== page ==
x Abu Dhabi, UAEThursday 27 July 2017

Gulf SMEs in need of more late stage funding

The region needs more later stage funding and mentors to boost its start-up ecosystem, say investors.

Christopher Rogers, left, a partner at Lumia Capital, answers questions with Jacob Mullins, the chief executive and founder of ExitRound, at the Angel Rising Investor Education Symposium at New York University Abu Dhabi. Ravindranath K / The National
Christopher Rogers, left, a partner at Lumia Capital, answers questions with Jacob Mullins, the chief executive and founder of ExitRound, at the Angel Rising Investor Education Symposium at New York University Abu Dhabi. Ravindranath K / The National

The Arabian Gulf region needs more later stage funding and mentors to build a robust ecosystem for its start-ups, according to investors.

Angel investors, venture capital firms and mentors from the UAE and Silicon Valley converged at New York University’s Saadiyat Island campus on Saturday day to brainstorm ways to encourage angel investing in the region.

While the UAE ranks 22nd among 189 economies in World Bank’s ease of doing business index this year, it ranks much lower at 58th and 89th in ease of starting a business and ease of getting credit indicators respectively.

Most of the efforts at encouraging start-ups in the UAE are focused on the early stage businesses, and typically odds are stacked against those succeeding to later stage businesses, according to Christopher Rogers, a partner at Lumia Capital. The San Francisco-based venture capital firm invests in expanding internet and software companies. In the UAE, it is invested in the Dubai-based e-commerce platform MarkaVIP and Telly, a subscription-based video streaming service in Dubai.

Lumia invests between US$3 million and $7m on average in a company, and takes a 2 per cent management fee.

“You have a lot of resources available here and there is a lot of interest from the government agencies. There is an enormous market and talent,” Mr Rogers said. “Problem is filling the gaps in the financial hierarchy and find funding for expansion and later stage funding.”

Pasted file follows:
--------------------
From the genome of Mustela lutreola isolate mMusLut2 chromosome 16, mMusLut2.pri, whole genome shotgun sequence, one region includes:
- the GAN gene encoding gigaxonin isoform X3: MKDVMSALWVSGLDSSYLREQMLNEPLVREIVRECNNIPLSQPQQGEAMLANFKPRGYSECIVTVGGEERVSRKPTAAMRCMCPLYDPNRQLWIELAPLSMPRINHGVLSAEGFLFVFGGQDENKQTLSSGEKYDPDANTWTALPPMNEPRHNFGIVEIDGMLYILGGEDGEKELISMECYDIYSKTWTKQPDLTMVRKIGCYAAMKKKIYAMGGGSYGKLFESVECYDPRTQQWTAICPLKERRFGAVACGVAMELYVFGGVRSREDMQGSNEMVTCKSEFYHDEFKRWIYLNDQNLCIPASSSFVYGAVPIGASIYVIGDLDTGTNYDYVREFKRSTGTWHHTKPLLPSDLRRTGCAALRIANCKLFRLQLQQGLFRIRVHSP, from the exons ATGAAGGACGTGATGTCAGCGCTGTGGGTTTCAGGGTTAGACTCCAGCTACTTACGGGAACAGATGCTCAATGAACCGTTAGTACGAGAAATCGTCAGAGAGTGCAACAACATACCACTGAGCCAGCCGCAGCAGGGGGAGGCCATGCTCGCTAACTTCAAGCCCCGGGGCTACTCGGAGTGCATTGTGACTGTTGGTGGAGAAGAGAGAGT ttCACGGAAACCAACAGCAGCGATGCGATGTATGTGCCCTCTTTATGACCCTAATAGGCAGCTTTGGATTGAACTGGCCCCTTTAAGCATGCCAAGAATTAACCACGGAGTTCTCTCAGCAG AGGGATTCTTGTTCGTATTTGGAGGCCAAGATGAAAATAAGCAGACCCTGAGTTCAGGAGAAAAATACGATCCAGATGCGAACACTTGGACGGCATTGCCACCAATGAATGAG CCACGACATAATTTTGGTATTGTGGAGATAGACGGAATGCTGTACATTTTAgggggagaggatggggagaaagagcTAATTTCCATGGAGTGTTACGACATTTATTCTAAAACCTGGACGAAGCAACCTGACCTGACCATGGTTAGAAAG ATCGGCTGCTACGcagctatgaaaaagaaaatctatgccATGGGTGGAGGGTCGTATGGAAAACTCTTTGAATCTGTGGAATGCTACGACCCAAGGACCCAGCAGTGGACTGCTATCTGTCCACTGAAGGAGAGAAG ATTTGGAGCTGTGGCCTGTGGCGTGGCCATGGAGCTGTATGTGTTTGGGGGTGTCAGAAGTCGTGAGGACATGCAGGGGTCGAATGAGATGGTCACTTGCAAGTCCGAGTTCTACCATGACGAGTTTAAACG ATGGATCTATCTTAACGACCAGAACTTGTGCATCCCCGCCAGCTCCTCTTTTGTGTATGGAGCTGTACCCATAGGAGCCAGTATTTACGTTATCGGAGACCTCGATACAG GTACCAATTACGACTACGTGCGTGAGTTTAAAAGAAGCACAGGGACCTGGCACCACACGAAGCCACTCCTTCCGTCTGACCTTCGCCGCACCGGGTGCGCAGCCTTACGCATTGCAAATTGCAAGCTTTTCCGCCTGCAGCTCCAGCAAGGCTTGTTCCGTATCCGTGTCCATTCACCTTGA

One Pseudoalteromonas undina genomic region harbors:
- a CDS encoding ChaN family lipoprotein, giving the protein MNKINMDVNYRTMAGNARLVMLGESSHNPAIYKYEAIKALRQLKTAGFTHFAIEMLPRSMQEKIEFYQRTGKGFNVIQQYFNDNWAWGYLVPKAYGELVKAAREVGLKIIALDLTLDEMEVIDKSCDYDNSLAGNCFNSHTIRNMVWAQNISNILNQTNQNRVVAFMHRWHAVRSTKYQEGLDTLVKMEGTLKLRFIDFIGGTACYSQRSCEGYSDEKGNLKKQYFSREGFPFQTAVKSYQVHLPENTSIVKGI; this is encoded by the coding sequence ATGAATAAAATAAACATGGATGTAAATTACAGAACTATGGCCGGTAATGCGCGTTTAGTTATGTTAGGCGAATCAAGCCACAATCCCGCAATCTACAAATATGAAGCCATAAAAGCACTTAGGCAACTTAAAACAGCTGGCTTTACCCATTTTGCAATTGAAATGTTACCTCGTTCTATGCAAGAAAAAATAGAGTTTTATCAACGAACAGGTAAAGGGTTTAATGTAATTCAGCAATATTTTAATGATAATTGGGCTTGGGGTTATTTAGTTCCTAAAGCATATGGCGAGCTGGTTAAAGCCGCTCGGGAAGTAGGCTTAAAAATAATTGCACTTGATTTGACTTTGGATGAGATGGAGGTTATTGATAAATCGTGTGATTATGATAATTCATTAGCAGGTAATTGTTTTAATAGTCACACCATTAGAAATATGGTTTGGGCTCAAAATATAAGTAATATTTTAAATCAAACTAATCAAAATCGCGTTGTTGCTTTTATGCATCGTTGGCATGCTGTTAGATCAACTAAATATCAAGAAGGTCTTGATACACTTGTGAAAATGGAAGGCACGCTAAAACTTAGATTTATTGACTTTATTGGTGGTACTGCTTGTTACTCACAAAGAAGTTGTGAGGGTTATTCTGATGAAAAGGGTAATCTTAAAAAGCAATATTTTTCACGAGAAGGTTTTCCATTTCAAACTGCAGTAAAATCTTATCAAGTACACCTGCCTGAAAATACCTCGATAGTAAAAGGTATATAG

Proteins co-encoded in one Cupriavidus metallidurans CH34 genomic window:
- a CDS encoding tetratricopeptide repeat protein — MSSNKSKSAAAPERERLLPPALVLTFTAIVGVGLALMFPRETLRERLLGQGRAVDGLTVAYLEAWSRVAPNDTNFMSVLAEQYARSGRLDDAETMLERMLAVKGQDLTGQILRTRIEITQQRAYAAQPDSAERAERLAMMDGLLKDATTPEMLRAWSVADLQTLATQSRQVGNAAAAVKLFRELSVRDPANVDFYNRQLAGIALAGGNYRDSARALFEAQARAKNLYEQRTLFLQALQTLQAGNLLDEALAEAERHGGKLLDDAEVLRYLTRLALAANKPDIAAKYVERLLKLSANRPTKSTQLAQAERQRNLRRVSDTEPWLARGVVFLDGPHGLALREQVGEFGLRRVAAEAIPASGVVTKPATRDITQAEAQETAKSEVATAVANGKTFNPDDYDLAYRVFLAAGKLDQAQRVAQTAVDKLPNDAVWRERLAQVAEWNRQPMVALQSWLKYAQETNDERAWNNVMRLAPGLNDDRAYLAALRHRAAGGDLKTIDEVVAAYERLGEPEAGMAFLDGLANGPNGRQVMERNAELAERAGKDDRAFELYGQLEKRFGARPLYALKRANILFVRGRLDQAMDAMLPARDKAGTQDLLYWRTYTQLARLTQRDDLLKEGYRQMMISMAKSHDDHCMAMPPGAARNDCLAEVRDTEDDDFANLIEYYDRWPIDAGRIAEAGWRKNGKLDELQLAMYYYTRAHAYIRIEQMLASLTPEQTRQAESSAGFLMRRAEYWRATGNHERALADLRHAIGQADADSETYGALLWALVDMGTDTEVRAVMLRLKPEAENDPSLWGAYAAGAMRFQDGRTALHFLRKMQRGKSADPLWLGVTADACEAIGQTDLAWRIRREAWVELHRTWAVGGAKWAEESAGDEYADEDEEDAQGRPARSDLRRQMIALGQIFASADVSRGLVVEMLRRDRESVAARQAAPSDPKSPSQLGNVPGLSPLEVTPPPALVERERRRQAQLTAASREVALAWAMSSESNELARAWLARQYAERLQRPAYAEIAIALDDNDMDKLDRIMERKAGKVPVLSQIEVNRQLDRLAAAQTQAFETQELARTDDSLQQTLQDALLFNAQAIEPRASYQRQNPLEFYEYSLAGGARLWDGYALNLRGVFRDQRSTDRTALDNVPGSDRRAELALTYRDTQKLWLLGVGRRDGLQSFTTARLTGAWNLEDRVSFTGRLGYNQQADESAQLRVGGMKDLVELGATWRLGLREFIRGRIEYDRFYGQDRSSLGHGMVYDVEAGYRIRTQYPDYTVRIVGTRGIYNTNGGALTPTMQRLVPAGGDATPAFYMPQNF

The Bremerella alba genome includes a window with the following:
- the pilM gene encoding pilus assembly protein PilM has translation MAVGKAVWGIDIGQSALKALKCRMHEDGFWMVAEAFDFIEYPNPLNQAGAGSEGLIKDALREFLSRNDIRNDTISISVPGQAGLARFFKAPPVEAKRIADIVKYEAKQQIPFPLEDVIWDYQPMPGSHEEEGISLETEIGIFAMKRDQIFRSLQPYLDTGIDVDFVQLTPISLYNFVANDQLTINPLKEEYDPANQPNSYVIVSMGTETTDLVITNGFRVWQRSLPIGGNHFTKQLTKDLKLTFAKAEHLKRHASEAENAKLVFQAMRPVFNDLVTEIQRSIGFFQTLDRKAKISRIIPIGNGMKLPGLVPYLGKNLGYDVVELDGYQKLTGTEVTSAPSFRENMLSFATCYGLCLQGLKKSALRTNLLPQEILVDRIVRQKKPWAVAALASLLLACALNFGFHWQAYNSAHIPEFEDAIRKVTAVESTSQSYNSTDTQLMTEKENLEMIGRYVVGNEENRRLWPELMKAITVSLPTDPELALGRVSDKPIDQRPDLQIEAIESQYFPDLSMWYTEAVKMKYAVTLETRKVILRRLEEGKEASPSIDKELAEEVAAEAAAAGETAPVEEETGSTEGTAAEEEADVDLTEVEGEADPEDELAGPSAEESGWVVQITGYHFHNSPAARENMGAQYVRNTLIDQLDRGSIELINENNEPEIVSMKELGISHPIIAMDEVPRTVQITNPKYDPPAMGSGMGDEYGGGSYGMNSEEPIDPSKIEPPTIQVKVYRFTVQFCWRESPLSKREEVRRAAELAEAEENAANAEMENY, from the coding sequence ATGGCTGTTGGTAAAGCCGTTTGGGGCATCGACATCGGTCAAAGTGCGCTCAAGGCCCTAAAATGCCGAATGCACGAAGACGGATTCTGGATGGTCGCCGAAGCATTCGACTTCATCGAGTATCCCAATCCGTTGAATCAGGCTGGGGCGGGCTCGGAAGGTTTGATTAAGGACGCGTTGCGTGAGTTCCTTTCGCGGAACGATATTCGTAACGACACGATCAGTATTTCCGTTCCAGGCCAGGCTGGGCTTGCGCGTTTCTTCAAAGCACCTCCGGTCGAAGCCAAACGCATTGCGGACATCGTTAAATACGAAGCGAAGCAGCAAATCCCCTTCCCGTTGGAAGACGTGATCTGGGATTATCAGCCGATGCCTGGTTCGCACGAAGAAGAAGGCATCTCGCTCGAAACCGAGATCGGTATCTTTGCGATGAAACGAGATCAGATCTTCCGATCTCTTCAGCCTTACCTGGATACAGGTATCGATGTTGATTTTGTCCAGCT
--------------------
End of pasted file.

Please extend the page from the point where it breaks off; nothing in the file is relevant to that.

As cheque sizes get bigger during the later stages of financing, the tendency for risk aversion gets bigger, he said.

“Moreover, traditionally the venture capital model is not widely available here with few professional venture capital firms,” he said.

Leap Ventures, with offices in Beirut and Dubai, provides $5m to $10m in funding to technology-based companies in the Middle East and North Africa region during their growth stage.

“There is a lack of mentors and re-investors, and there are few people who have succeeded in this vertical,” said Noor Sweid, the managing partner at Leap Ventures.

It is looking to invest in two to four companies this year, its second round so far. Its first round of funding was focused on start-ups in Lebanon.

Technology-based companies here need to look at a global market, beyond just the country or the region to scale up and make profits, according to Ms Sweid.

The nascent start-up ecosystem in the UAE is becoming active with more accelerators and funding channels available now than before. Startup Sabantuy, a Russian group that scouts for start-ups, will hold a competition in Dubai in June to select budding businesses.

In January, the Dubai-based e-commerce travel site HolidayME announced a $4 million investment from Al Sanie Group, based in Saudi Arabia. HolidayME launched in December.

Last year, the Cairo-based accelerator Flat6Labs opened an office in Abu Dhabi, and started its first round of incubation in February.

ssahoo@thenational.ae